After the Thunderbirds performance I asked a nearby — and coincidentally high-ranking — member of the Air Force how I might contact someone from media relations. Much to my pleasant surprise, he paused what he was doing and asked me to wait while he drove away in his golf cart to try to get information for me. He returned and gave me a name and a phone number. I called and secured a spot on the elevated press riser for Sunday!

Despite the MCAS Miramar Air Show and Aviation Nation being air shows from different branches of the military, they were actually quite similar with many static displays that included military aircraft and vehicles; a simulated military assault that included spectacular pyrotechnics (fiery explosions!); aerial demonstrations with a variety of military and civilian aircraft; and ending with a feature demonstration by each branch’s famous flight demonstration team: the U.S. Navy’s Blue Angels and the U.S. Air Force’s Thunderbirds.

To see more of Aviation Nation 2022, including some awesome in-flight video, go to: https://www.nellis.af.mil/Aviation-Nation/.

To explore a wide variety of content dating back to 2002, with the most photos and the latest text, visit “AutoMatters & More” at https://automatters.net. Search by title or topic in the Search Bar in the middle of the Home Page, or click on the blue ‘years’ boxes and browse.

Copyright © 2022 by Jan Wagner – AutoMatters & More #769r2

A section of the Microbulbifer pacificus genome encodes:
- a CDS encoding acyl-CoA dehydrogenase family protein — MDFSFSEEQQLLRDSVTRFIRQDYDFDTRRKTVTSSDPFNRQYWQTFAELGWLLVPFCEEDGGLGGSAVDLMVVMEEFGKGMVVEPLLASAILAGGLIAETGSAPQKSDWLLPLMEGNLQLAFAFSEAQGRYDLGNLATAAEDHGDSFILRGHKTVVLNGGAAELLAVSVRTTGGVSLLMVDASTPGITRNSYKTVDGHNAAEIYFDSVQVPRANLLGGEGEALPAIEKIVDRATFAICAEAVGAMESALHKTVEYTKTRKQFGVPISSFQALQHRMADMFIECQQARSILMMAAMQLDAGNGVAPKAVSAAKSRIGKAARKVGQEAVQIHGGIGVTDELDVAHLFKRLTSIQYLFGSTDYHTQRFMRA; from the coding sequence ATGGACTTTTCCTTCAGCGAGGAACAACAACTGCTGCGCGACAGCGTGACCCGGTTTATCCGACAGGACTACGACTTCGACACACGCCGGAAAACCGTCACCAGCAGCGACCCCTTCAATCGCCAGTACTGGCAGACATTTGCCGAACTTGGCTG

Jan Wagner


  1. David Sperry on January 19, 2023 at 10:29 pm

    Jan, no need for an apology. I figured you were working on another big project(s). I’ll wait for your next columns. In the meantime, I wish you a happy and prosperous 2023. David

  2. David Sperry on January 3, 2023 at 2:39 am

    Jan, what an exciting weekend you had! You start out to cover amateur auto racing and end up in the thick of things at the Air Force’s Thunderbirds Air Show. And then an Air Force Officer arranges press credentials for the elevated platform on Sunday. I believe that was the same day that the 8 planets (poor Pluto) were aligned.

    To this day, I don’t know how human skill and technology can work together to produce the precise formation flying of the Thunderbirds and Blue Angels. Flying at high speed with wings tip to tip, in opposite directions and upside down, to me seems impossible.

    What a wonderful collection of photos, both static and action. You must still be asking yourself “how did this all fall into place”? David.

    • Jan Wagner on January 19, 2023 at 4:08 pm

      Hi David,
      Yes, that was truly an amazing and completely unexpected weekend. I ‘play it by ear’ whenever possible.
      I, too, do not understand how those pilots can safely fly wingtip to wingtip, and opposing close passes, safely, over and over again. Watching those performances by the Thunderbirds and the Blue Angels never ceases to amaze me.
      I apologize for taking so long to reply to you. I did not see your comment until today (January 19, 2023), when I sat down at my computer to upload columns 774 and 775, after returning from a week’s coverage of the Consumer Electronics Show in Las Vegas.